Greasy Creek is the most densely populated of the Council’s “Model Watersheds”, which have been our primary restoration focus since 2009. It is a relatively large subbasin, bisected by Highway 34. The western tributaries flow from the flanks of Marys Peak, and include the source of a third of Corvallis’ drinking water — Rock Creek. Managed by the Siuslaw National Forest, the headwaters serve as a great example of high-functioning forest streams.
Restoration within the Greasy Creek sub basin started in 2008 on Rock Creek in partnership with the City of Corvallis, addressing fish passage at road crossings and intake structures and adding large wood to the stream. A Rapid Bio-Assessment (RBA) conducted in 2010, identified a series of “anchor” habitats in Greasy Creek and its tributaries, where habitats have the potential to sustain all life history stages of salmonids. Greasy Cr Rapid BioAssessment 2010 Greasy Creek is rich in gravels and in summer pool habitat. However, a lack of woody debris limits the accumulation and sorting of gravels to fully support spawning habitat. Warm stream temperatures in lower Greasy Creek limits the capacity of the abundant summer pools to support salmonids to their full potential.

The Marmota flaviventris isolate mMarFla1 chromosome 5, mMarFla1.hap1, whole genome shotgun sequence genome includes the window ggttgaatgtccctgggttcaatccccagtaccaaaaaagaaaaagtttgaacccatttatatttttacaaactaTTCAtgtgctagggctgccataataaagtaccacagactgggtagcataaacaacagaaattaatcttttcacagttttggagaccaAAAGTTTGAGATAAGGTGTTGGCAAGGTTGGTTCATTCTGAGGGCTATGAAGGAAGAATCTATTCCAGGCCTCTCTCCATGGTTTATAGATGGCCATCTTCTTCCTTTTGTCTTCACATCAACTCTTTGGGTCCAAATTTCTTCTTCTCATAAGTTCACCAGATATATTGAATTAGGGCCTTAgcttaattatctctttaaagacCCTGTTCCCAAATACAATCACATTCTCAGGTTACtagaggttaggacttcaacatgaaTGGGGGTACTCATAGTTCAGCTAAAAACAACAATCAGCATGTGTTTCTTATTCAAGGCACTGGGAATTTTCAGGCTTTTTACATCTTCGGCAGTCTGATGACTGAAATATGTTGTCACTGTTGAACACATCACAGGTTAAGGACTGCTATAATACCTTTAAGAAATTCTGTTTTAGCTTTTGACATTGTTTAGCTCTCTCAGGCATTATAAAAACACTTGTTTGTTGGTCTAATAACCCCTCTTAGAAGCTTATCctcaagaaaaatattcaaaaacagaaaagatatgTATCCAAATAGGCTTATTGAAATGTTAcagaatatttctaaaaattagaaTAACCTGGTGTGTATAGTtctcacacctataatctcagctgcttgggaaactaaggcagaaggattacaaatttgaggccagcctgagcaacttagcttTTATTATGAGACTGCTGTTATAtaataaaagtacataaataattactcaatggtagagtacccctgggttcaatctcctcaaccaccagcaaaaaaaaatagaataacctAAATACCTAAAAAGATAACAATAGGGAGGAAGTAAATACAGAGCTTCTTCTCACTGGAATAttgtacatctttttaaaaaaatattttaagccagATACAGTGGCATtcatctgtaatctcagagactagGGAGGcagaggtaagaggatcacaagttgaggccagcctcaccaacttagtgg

A neighborhood meeting to discuss the RBA findings initiated a series of partnerships with private landowners to address limitations in both the tributaries and main stem of Greasy Creek. Twenty-six landowners have voluntarily participated with the Watershed Council in planning and implementing restoration projects on their stretch of Greasy Creek or its tributaries. To date, this has included removing fish passage barriers, adding large wood, controlling Japanese knotweed, building livestock exclusion fencing and planting riparian vegetation. All but one landowner on Greasy Creek has cooperated with the survey and treatment of Japanese knotweed.
The Watershed Council continues to monitor stream temperatures each summer.<LINK> An annual snorkel inventory documents the change over time as a result of the restoration activity in Rock Creek.<LINK>